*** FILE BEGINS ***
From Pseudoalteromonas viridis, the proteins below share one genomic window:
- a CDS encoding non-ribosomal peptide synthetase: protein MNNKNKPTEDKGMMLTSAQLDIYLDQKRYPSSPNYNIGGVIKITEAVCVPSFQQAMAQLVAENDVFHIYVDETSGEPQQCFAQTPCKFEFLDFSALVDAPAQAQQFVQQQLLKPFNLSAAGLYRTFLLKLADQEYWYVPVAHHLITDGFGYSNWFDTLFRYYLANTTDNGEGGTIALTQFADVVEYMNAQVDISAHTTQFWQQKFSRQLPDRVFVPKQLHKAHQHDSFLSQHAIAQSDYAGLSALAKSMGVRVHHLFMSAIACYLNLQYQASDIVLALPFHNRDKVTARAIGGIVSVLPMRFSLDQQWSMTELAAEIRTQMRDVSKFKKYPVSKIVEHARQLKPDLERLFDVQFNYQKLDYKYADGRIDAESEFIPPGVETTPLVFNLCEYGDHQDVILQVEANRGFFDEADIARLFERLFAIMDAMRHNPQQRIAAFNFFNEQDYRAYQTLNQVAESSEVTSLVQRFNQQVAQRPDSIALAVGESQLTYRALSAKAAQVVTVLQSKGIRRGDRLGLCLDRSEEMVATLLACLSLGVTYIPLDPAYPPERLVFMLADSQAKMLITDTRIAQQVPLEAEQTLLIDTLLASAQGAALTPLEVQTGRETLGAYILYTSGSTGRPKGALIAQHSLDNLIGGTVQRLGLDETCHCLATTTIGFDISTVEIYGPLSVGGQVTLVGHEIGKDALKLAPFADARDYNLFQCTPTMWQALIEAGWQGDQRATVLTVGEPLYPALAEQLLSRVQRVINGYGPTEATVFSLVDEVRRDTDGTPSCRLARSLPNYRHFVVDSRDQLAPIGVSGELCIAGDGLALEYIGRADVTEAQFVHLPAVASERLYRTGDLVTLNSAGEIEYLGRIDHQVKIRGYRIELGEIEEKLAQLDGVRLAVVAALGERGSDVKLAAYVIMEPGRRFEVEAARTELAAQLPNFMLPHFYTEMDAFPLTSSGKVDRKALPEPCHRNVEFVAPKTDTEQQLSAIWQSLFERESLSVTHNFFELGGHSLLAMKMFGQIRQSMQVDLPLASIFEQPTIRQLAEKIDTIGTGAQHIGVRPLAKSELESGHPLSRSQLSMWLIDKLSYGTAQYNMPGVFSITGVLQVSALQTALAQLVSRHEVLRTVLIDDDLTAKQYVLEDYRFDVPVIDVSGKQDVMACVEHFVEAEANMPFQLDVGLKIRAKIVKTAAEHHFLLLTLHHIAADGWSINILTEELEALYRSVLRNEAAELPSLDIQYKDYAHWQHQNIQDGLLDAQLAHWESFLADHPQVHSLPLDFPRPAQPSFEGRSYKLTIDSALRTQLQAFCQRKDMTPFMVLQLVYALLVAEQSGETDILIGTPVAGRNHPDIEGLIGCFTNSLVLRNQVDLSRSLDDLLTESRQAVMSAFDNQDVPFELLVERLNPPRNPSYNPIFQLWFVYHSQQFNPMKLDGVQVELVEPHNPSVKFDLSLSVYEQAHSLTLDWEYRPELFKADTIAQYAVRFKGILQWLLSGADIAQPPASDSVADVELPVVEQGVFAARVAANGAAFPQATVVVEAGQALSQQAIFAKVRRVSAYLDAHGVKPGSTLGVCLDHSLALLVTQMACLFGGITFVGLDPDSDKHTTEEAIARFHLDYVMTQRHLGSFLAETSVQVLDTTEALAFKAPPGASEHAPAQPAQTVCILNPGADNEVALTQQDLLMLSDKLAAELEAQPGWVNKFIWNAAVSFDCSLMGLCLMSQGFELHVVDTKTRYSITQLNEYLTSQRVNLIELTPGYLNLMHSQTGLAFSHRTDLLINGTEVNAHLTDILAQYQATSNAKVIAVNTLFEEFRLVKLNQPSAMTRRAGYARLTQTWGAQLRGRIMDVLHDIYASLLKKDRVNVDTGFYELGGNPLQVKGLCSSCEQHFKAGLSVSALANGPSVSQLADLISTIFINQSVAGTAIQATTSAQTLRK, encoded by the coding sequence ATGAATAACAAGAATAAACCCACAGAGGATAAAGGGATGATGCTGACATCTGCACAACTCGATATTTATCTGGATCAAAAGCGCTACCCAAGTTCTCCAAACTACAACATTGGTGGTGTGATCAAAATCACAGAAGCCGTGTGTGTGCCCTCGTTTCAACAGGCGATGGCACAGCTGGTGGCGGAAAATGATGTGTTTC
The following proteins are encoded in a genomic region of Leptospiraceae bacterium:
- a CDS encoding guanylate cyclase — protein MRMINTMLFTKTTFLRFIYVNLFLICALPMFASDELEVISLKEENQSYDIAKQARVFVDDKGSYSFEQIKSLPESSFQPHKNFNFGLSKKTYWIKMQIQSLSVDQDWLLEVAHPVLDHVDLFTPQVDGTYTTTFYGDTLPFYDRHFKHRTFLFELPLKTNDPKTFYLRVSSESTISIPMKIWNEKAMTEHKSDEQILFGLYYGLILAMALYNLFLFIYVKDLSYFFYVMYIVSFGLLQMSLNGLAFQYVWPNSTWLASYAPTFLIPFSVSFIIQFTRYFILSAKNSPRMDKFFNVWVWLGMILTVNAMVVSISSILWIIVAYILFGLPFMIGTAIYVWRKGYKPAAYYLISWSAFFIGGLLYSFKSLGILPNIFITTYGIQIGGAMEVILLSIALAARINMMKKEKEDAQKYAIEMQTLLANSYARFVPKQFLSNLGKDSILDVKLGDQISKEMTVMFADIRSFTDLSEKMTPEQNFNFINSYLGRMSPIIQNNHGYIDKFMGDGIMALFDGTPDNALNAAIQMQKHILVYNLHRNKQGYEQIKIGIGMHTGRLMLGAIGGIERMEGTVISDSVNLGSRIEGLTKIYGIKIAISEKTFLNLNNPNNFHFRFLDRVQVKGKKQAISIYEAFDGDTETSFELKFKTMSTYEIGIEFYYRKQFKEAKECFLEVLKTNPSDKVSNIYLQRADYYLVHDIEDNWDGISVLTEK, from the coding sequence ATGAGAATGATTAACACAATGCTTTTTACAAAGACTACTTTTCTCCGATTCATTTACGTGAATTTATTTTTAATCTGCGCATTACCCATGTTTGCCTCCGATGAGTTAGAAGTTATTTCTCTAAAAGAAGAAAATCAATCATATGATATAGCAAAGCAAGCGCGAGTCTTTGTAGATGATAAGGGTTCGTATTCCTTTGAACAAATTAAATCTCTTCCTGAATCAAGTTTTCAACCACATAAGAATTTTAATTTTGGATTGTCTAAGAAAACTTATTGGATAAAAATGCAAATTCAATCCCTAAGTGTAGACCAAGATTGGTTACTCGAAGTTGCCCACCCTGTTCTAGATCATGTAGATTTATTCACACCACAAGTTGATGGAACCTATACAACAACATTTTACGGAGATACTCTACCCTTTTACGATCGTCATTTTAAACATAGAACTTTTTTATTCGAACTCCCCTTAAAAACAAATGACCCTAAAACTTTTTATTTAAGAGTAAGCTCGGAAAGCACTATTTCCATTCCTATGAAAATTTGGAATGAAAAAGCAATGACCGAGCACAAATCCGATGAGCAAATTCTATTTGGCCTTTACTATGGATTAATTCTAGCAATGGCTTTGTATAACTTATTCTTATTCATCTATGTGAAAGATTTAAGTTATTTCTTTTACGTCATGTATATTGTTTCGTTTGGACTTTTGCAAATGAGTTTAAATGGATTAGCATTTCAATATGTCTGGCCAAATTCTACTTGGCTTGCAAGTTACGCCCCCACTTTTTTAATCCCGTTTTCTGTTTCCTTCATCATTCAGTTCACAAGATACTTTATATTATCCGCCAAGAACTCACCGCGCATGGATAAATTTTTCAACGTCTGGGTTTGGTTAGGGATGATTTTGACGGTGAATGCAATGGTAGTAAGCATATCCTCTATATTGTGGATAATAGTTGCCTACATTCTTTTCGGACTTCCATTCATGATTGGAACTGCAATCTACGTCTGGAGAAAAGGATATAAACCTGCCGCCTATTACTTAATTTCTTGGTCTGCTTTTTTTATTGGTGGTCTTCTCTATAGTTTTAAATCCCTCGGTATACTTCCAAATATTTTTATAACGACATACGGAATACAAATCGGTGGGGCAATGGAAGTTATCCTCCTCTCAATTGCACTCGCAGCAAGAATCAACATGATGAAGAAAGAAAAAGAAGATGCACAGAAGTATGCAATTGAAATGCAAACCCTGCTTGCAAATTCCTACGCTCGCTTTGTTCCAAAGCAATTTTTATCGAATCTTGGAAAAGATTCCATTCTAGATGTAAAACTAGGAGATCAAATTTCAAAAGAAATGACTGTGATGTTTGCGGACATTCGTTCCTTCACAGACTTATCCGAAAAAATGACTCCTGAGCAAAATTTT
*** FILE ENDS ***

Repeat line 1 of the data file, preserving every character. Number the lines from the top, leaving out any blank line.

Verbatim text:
From Pseudoalteromonas viridis, the proteins below share one genomic window: